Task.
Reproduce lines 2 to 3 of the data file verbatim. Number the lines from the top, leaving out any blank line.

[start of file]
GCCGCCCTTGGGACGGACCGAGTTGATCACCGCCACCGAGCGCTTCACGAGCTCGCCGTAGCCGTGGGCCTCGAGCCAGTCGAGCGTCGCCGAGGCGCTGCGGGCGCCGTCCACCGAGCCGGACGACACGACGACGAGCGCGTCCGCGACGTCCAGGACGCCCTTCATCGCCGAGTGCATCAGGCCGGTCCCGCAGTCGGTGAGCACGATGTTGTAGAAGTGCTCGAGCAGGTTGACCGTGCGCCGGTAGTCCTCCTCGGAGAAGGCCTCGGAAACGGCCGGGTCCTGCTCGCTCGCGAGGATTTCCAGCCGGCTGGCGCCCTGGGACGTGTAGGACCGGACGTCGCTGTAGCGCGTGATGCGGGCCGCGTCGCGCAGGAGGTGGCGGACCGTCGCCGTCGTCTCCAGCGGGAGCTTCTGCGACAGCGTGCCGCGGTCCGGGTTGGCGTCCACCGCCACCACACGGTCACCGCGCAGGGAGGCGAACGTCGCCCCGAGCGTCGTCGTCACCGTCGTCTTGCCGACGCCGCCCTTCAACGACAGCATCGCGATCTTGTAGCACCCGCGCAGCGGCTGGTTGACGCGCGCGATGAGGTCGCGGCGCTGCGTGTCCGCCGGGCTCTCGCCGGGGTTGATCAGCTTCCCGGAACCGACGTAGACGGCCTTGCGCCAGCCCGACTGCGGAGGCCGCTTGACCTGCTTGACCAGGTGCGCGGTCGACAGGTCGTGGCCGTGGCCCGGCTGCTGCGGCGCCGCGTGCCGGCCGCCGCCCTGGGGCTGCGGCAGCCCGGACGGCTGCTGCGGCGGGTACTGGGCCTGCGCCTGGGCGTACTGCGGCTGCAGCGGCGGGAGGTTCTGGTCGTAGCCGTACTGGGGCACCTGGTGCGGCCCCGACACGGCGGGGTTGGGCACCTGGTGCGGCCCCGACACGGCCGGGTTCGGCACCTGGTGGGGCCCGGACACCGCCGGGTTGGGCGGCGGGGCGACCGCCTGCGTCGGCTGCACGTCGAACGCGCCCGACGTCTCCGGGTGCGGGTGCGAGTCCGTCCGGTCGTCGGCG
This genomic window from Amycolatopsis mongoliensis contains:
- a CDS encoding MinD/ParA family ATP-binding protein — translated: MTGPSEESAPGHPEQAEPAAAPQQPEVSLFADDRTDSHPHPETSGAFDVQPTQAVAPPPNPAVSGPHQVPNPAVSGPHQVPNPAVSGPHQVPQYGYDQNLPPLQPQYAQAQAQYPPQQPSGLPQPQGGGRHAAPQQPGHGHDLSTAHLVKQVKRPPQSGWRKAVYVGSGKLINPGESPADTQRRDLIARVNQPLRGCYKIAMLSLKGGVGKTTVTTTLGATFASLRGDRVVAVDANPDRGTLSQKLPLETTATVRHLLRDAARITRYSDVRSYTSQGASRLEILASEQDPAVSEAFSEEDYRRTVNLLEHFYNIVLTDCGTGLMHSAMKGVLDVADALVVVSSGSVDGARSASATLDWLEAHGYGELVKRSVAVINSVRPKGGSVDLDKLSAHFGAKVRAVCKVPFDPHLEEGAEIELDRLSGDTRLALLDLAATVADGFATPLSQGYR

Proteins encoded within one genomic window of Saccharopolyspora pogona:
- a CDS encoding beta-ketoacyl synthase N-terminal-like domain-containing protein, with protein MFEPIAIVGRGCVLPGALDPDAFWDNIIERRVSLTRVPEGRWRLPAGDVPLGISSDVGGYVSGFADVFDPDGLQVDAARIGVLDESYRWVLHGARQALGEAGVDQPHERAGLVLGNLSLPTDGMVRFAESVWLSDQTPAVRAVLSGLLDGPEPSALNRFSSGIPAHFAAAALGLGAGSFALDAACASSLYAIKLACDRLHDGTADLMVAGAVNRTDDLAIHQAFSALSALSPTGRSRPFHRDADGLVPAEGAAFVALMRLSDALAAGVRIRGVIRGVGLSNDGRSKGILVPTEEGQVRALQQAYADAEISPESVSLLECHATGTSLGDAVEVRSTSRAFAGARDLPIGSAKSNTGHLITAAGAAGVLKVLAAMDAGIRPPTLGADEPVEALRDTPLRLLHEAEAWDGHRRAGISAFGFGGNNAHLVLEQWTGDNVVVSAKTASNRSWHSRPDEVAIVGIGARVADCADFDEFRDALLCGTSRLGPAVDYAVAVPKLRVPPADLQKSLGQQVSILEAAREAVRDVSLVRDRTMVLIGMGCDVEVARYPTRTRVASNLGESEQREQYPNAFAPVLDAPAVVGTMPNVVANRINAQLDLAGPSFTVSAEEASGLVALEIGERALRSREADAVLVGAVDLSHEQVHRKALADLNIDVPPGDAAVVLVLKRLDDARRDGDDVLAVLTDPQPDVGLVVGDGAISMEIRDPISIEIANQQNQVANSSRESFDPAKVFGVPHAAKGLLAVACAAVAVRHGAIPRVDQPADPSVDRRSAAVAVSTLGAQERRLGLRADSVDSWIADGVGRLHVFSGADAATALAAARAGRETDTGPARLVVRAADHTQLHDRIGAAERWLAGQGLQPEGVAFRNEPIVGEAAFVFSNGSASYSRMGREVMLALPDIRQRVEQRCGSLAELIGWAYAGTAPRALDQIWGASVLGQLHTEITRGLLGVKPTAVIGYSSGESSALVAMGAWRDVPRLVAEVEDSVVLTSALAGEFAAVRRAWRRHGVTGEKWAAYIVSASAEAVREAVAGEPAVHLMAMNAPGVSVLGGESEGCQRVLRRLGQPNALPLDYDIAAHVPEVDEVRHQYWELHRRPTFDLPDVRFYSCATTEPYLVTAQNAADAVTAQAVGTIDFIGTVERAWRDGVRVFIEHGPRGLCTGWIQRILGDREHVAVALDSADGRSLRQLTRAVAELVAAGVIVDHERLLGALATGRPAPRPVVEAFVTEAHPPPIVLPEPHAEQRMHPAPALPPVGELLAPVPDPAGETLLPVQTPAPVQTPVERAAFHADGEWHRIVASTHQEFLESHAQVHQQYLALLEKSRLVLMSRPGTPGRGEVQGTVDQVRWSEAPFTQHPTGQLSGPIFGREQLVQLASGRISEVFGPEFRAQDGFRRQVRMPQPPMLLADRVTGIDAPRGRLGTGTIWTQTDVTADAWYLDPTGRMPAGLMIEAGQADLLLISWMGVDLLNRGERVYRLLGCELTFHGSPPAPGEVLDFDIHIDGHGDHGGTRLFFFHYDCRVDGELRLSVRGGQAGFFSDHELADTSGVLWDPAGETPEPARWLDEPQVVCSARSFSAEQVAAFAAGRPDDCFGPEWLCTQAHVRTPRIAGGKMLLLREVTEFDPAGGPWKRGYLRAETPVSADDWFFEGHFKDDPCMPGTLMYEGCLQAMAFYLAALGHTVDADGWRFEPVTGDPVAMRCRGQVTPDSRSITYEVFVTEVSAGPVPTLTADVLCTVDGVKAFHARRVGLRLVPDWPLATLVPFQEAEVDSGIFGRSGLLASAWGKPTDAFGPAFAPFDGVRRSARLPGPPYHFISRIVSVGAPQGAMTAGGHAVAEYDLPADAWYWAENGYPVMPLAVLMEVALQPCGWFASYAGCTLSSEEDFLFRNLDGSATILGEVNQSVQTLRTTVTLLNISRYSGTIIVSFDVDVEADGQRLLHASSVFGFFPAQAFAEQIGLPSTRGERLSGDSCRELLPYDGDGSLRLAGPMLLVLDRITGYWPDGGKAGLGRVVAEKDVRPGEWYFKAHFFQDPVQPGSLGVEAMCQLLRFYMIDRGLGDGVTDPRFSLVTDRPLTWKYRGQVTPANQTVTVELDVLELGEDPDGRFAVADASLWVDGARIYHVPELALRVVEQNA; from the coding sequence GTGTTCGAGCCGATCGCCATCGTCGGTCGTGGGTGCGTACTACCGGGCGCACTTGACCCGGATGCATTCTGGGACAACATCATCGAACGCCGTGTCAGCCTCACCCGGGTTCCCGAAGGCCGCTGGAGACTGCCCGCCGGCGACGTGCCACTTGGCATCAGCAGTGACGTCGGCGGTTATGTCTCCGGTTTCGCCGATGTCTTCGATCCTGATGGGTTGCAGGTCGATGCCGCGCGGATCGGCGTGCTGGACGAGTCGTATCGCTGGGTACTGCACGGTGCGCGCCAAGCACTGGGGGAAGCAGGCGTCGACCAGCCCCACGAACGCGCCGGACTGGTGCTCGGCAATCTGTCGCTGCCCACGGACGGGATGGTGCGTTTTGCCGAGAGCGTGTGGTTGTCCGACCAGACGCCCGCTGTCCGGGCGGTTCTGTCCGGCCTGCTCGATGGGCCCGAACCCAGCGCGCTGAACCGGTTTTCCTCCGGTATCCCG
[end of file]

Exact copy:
This genomic window from Amycolatopsis mongoliensis contains:
- a CDS encoding MinD/ParA family ATP-binding protein — translated: MTGPSEESAPGHPEQAEPAAAPQQPEVSLFADDRTDSHPHPETSGAFDVQPTQAVAPPPNPAVSGPHQVPNPAVSGPHQVPNPAVSGPHQVPQYGYDQNLPPLQPQYAQAQAQYPPQQPSGLPQPQGGGRHAAPQQPGHGHDLSTAHLVKQVKRPPQSGWRKAVYVGSGKLINPGESPADTQRRDLIARVNQPLRGCYKIAMLSLKGGVGKTTVTTTLGATFASLRGDRVVAVDANPDRGTLSQKLPLETTATVRHLLRDAARITRYSDVRSYTSQGASRLEILASEQDPAVSEAFSEEDYRRTVNLLEHFYNIVLTDCGTGLMHSAMKGVLDVADALVVVSSGSVDGARSASATLDWLEAHGYGELVKRSVAVINSVRPKGGSVDLDKLSAHFGAKVRAVCKVPFDPHLEEGAEIELDRLSGDTRLALLDLAATVADGFATPLSQGYR